Virtual ways in and out of war - Video Artist Harun Farocki’s Serious Games (2010)
Written by Dea Schou, Ph.D. Student at Department for the Study of Culture
The German Czeck-born video artist Harun Farocki (1944-2014) questions the impact of digitalised warfare in his video installation Serious Games III: Immersion, now on display in the Moderna Museet in Malmö. How does a computer simulation of war respond to the real experience of war? What happens when the enemy is transformed into a computer-generated avatar? And what happens with our emphatic capabilities when we bomb our target from a safe, air-conditioned office on the other side of the world?
The film has four parts that deals with different aspects of the uses and implications of computer technology in the training and post-war treatment of US military: 1: Watson is Down (2010), 2: Three Dead (2010), 3: Immersion (2009) and 4: A Sun with No Shadow (2010). Harun Farocki has filmed the video in the city 29 palms in California, one of the largest military training camps in the US.
Farocki captures different forms of interaction between the soldiers (either in training or returning from combat) and computer simulations of virtual Middle Eastern landscapes or towns. Like a computer game the soldier is trained behind the screen back home in the US to kill terrorists. Throughout the video the images are split into two screens. Sometimes both parts show videos but most often Harun Farocki has placed comments on the one side (on a black background) next to the video. These comments either soberly describe the video, or sometimes ironically or critically interact with the images (See Fig. 2).
Immersion, the third Serious Games-video (and the one exhibited at the Moderna Museet Malmö), portrays how computer simulations are used in Post-traumatic Stress treatment. Here the soldier relives a Middle Eastern landscape through a virtual reality headset, which is intended to provoke traumatic memories from the war and hereby aid the soldier in his process of rehabilitation (Fig. 1). In this way gaming images seem to be both a way in and out of war – but the actual experiences of war are very far removed from the virtual simulations.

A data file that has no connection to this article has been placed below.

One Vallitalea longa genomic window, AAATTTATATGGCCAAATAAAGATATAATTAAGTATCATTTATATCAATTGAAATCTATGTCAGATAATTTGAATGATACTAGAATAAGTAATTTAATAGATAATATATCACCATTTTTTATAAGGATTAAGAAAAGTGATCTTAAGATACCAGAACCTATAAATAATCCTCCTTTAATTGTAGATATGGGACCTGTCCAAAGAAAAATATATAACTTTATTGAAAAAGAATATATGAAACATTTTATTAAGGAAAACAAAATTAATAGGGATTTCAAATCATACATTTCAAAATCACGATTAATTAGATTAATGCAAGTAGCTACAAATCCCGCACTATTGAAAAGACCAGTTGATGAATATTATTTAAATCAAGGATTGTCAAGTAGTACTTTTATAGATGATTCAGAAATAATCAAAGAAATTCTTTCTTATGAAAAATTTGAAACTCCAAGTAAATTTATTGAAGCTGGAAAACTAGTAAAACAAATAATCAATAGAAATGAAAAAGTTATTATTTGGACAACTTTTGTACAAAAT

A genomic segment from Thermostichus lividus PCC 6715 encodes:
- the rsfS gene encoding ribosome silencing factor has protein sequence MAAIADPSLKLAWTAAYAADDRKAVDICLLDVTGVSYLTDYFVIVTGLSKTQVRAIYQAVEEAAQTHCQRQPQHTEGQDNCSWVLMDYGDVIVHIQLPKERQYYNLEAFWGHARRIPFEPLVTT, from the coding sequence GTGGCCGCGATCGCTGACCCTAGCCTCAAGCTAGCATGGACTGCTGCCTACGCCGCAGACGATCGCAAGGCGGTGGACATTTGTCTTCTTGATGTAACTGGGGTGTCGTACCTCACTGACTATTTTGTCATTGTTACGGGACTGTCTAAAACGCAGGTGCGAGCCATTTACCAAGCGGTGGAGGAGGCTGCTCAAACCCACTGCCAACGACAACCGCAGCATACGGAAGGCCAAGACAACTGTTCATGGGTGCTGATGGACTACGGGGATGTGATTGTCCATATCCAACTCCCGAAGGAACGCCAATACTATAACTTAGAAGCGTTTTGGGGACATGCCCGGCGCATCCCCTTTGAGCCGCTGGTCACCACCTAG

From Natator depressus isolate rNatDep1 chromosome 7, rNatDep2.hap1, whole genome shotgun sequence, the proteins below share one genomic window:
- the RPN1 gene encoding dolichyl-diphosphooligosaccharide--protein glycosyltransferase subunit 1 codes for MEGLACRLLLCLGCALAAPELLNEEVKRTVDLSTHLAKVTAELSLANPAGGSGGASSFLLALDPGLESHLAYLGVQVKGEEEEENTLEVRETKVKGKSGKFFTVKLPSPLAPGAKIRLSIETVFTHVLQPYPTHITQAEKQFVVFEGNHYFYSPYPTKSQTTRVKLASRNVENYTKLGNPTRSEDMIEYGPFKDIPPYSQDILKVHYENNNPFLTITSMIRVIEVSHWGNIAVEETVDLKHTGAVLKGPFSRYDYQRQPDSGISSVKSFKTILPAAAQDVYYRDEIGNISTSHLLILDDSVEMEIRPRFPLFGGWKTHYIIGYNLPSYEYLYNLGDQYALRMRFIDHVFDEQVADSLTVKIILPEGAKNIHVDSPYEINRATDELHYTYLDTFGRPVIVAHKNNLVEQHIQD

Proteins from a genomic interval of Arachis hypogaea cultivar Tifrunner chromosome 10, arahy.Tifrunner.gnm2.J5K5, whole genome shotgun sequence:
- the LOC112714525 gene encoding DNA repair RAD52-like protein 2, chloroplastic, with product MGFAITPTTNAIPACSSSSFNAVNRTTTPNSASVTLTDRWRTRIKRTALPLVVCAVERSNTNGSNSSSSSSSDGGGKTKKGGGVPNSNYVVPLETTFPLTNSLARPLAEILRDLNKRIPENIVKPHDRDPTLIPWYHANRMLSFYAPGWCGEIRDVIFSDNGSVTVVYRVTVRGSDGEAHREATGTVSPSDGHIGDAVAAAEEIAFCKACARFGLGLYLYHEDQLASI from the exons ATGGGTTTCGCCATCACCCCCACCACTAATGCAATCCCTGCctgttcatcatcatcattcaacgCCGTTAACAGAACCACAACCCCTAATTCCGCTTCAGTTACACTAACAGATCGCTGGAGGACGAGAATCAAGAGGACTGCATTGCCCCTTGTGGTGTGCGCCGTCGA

This discrepancy between the image and the reality seems to be one of the key concerns for Farocki. In the first film “Watson is down”, Harun focuses on the preparations for war and how the soldiers use computer simulations as training exercises. In this preparation programme the instructor chooses an enemy and dresses him like girls are asked to dress a Barbie girl in a kid’s video game. After he has dressed the enemy (he can choose all from burka to Adidas training clothes to a work uniform) he places the enemy different places in the landscape (See Fig. 2). These features accentuate the wish for schematic order and control of the war, while simultaneously highlighting the impossibility of full control and knowledge and the obscure and contingent aspects of real war. The war taking place in Afghanistan or Iraq is not simple or controllable, but a chaotic, terrifying and cruel event unable to prepare for at home.
This piece of work questions the mediatization of warfare and in how far the medialized image correspond to the reallife experience. Mediatization is part of war, not just a representation of the actual war, but a matrix that is part of the forming and shaping of the (imaginative) war. In this work we see the desires and anxieties connoted to warfare, governed by control, video game like combat and (the absurd) fantasies of mastery. The simulations are what Americans hope war is like. In this sense, Farocki touches upon the strongheld notion of a simple good-evil warfare and the wish for a total control, that does not correspond to reality.
Serios Games III – Immersion is currently shown at the Moderna Museet in Malmö as part of the exhibition ”The New Human: Knock, knock, is anyone home?”. It is the second chapter in a video exhibition series titled ”The New Human” about the ways in which globalization, migration, cybernetics and technologies have impacted living conditions around the world. The show is on until September 4 2016.
For more information: http://www.modernamuseet.se/malmo/sv/utstallningar/the-new-human/
On youtube a small feature of the film is available online: https://www.youtube.com/watch?v=TcKL-_RtU5Y